From the perspective of Jeong-won, Ik-jun acts as a sounding board, a counsellor while he wrestles with these issues. All Ik-jun does is bring to the surface what is already brewing. The war within him already exists. That tells me as it does Ik-jun, that he's already lost to the priesthood. Long ago. There's no point in putting up such a big fight for no good reason. Ahn Jeong-won has tried his best and there's no more need to have to prove himself. On top of that, can Jeong-won truly walk away from everything to be a priest? Kids, pediatrics and Gyeo-ul? Can he do it all with certainty... with no regrets?
Up to this point it's clear that Jeong-won has been avoiding the issue. He has a couple of months to sit on it and he takes advantage of that. He himself knows that Ik-jun is largely right in his assessment. It is a dilemma that consumes him to the point that he needs tokens of reminder of where his priorities have to be. This is exemplified in a phone conversation with Rosa, his mother.
When Rosa is noticeably thrilled about the fact that Jeong-won is having lunch with Song-hwa, he quickly pours cold water on the fact that there's anything between them. "It's not Song-hwa. You got it wrong." But Rosa's quick on her feet... ah... but there is someone... she surmises from the way he phrases his objection. As long as there's someone, she's happy. Then she urges him to get married as soon as possible. Jeong-won then tells her that there's really no one and it was a mere slip of the tongue.
The main difficulty with trying to perpetuate a deception is having to stay on script all throughout especially when you're emotionally sensitive. It's one thing to tell white lies but it's another to pretend that you're not in love with a woman that you work with, that's beside you routinely. You may be able to fool her if she's simple-minded and inexperienced in matters of the heart but you can't fool the people closest to you. That's the Jeong-won dilemma.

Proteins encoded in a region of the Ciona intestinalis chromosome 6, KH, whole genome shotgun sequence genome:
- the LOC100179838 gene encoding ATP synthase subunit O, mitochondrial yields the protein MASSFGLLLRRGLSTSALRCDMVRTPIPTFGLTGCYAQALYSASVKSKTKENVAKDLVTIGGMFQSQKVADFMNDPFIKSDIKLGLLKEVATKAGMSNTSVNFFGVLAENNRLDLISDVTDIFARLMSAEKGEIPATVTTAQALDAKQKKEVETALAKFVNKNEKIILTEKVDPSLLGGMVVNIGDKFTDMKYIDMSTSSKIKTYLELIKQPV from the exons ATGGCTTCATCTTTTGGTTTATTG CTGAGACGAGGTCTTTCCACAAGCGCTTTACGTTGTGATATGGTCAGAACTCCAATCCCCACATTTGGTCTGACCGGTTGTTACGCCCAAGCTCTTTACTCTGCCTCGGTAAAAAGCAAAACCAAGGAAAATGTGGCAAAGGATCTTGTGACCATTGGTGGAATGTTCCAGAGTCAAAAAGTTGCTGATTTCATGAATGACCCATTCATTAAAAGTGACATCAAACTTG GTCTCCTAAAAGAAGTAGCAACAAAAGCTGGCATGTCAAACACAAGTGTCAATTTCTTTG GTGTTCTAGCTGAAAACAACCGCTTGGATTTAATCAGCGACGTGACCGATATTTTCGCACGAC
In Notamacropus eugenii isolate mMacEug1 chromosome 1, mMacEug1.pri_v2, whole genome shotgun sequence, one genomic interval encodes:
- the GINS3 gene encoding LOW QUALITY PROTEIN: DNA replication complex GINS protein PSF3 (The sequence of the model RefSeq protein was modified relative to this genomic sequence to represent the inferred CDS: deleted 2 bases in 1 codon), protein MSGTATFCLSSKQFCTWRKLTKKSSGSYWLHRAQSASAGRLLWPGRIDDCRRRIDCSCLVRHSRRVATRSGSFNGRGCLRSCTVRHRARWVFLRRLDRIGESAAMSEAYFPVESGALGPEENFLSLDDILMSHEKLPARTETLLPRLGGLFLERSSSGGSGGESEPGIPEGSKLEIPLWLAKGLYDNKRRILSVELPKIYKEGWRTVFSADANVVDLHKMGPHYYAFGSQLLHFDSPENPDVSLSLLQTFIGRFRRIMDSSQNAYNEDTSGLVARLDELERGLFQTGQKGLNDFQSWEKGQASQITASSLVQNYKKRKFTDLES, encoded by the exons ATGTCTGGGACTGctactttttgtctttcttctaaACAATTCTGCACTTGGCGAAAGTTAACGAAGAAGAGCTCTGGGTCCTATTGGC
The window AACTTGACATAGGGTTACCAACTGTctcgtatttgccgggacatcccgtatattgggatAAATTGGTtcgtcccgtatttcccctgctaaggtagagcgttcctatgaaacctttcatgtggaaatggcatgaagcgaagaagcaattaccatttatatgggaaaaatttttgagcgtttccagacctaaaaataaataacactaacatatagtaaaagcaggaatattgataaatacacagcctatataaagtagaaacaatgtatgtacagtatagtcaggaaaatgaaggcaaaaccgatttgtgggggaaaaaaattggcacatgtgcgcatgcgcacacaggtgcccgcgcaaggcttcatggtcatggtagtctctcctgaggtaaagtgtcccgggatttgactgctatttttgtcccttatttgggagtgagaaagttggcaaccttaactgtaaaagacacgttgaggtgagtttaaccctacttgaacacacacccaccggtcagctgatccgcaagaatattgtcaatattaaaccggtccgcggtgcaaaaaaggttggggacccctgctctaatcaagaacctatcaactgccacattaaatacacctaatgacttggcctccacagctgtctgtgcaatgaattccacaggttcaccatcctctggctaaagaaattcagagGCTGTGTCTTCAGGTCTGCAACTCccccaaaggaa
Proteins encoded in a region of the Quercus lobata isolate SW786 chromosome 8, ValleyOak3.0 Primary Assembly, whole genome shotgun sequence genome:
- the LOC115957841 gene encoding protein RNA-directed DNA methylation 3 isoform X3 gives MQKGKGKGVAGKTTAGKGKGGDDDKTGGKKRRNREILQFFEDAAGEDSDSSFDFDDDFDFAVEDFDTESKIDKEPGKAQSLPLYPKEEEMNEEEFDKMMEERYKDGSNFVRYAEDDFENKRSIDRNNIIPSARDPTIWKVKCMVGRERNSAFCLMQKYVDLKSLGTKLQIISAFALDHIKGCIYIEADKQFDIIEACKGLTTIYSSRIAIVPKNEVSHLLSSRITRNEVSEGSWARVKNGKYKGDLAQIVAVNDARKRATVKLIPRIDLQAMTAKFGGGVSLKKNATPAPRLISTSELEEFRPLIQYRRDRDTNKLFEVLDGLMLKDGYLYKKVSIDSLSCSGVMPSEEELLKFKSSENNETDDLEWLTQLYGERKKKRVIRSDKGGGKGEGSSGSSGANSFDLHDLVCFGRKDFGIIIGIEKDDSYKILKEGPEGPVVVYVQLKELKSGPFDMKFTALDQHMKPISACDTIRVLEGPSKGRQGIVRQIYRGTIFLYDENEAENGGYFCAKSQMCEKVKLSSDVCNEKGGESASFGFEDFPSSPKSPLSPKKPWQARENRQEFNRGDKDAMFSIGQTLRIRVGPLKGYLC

This brief scene outside a pediatrics ward encapsulates so symbolically the fact that they are a two-person team. From him, she learns how to have a better bedside manner. From her, he learns how to keep calm. His anxiety achieves nothing here. What is really interesting too is he stands dangerously close to her that she feels obliged to shift away. No matter how much he tries to maintain some measure of stoicism in front of her, when his emotions leave him unguarded, he leaks. His part in the "Confession is not Flashy" track provides us insight into his life. It also telegraphs a significant moment in the finale when he finally opens his heart to Gyeo-ul.
You're my loved one
I will make a silent promise
That I will protect you
Until your tears run dry...
In the distant future
When we reminisce about this day
If we can give each other a kiss
In the whole wide world
For a very long time
Out of all the people
I will only love you
In the whole wide world
For a very long time
Out of all the people
I am grateful that I met you
More evidence of that comes later in the episode when Jeong-won comes across Gyeo-ul later in a waiting area and greets her informally. Ik-jun is present and picks up on his change of habit. But Jeong-won is in complete denial mode.